Described as an ‘authentic May bill’ from when Prime Minister Theresa May was Home Secretary the bill seeks more powers for monitoring internet behaviour and use.
Peers are expected to consider Commons amendments on public telecommunications systems, interception without lawful authority and civil liability.
The Bill passed its first commons vote in March 2016 and moved to committee. The bill passed in June with Labour support after negotiations with the government on bulk data collection.
The bill will have a Ping Pong debate in the House of Lords.
The bill proposes new powers for police forces and UK intelligence agencies for tracking web use and interception of communication.
It also proposes the allowance of bulk collection of data on communications and bulk interception.
The establishment of a new Investigatory Powers Commission to oversee the use of invepowers.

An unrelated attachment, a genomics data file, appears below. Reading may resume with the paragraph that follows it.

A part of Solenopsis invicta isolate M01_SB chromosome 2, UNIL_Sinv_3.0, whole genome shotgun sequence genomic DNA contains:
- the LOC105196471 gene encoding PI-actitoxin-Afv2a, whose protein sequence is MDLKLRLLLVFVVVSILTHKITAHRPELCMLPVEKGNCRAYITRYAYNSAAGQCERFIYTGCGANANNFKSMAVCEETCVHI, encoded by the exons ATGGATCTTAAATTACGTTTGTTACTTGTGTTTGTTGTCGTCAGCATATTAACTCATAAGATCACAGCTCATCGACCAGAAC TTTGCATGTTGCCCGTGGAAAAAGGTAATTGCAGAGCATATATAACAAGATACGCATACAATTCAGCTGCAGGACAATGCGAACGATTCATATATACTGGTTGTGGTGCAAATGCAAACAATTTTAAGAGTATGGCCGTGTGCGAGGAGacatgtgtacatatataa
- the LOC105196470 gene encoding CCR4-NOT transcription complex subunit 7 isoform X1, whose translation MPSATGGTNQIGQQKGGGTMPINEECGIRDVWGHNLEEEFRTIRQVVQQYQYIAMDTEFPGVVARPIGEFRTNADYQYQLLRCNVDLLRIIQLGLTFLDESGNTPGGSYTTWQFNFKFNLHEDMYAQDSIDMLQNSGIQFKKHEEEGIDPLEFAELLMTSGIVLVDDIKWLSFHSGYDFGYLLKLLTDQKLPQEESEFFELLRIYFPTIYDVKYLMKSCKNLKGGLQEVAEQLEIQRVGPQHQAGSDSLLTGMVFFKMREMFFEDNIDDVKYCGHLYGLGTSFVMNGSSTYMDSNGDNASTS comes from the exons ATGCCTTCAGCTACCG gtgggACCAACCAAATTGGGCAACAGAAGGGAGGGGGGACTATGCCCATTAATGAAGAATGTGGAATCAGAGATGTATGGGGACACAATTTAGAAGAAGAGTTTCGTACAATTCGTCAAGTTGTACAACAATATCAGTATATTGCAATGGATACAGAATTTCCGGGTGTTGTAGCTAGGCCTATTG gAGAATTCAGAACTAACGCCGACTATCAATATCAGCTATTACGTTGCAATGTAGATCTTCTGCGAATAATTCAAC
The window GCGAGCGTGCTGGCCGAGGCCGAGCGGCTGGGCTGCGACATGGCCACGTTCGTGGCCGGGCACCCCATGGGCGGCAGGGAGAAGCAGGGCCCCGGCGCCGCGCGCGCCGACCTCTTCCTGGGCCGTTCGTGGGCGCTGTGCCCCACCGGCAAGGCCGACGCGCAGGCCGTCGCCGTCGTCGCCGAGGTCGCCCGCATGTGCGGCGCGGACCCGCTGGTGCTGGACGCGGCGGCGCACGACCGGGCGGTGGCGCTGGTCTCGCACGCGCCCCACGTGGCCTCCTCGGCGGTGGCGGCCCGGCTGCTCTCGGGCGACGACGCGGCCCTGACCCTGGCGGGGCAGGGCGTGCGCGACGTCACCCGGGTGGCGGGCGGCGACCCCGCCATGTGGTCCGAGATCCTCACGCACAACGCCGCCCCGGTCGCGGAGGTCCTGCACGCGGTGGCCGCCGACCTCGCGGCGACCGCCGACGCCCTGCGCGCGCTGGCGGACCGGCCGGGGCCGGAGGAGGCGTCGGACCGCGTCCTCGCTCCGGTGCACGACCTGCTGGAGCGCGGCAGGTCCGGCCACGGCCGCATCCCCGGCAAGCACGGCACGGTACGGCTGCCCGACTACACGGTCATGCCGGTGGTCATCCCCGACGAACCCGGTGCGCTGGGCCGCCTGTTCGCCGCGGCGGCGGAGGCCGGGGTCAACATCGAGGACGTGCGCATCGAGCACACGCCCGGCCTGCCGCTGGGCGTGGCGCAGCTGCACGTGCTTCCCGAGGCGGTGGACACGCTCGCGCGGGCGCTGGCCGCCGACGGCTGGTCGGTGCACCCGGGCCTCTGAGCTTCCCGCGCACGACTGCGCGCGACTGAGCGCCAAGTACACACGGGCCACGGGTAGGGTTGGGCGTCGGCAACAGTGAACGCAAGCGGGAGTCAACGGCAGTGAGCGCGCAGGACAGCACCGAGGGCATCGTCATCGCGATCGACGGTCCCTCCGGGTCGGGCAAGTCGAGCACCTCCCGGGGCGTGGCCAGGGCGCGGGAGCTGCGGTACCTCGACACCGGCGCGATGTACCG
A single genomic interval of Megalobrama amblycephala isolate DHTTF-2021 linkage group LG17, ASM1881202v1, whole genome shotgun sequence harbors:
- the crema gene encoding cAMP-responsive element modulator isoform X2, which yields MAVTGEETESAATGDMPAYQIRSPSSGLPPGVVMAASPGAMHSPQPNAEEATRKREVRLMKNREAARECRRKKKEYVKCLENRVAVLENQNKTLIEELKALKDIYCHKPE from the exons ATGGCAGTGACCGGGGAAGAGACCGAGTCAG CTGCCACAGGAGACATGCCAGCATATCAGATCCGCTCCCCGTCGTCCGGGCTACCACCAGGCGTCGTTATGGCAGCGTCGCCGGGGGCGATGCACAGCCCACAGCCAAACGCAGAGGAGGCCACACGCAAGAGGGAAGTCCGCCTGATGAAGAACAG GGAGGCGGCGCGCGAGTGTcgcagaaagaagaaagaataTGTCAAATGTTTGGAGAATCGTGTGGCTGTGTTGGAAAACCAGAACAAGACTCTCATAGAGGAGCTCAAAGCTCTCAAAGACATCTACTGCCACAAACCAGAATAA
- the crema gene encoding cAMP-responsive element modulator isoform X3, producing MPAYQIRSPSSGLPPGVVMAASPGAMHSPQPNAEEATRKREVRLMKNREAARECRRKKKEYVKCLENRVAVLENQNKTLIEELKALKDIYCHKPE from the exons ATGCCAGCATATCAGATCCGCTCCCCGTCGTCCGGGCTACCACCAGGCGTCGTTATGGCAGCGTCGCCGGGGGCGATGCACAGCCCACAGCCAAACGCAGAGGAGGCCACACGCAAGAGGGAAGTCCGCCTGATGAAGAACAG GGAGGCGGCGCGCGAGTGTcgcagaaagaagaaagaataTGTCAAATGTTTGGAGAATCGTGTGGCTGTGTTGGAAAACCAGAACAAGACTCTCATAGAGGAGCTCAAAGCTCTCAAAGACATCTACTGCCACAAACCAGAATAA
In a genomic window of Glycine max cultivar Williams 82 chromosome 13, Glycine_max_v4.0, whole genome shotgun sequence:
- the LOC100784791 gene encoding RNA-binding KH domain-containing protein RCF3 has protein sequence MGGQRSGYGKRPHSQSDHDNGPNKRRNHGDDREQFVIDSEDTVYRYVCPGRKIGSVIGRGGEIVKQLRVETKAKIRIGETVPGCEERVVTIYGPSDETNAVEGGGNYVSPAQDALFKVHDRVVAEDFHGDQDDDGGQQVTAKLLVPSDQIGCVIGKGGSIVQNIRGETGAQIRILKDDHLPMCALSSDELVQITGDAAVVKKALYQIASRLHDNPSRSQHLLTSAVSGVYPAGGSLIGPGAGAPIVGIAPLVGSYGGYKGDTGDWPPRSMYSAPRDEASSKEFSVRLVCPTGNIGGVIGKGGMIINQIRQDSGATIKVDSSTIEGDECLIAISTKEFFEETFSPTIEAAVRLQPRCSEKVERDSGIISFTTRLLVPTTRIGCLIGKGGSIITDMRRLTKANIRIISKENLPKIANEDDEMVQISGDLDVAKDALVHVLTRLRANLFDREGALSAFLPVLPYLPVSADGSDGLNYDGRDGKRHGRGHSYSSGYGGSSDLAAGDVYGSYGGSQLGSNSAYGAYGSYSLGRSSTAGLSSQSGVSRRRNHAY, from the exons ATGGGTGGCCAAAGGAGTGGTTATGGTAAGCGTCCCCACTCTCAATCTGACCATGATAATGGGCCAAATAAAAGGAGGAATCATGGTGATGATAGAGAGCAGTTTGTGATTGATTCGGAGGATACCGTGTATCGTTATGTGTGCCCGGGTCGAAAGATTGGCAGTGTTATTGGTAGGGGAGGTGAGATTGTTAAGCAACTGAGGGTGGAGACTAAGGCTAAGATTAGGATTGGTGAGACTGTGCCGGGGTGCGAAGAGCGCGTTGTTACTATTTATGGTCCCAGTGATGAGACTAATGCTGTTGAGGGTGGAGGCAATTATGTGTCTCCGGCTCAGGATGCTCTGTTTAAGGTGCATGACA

The bill would require service providers to retain ‘connection records’ of UK internet users for one year – this would record which web sites were visited but not which pages and not the full browsing history.
It would allow police and intelligence officers to see the Internet connection records without a warrant.
It would allow authorities to hack into devices and access their data
It would force service providers to assist with targeted interception of data.
Give local government some powers to investigate records.
The bill is highly controversial because of the proposals on interception and bulk data collection. It also puts the onus on communications service providers to cooperate with authorities – putting this cooperation on a legal footing.
While the House of Lords is debating the bill reports of Backdoors being discovered in cheap Android phones which send user’s location and data back to China are circulating.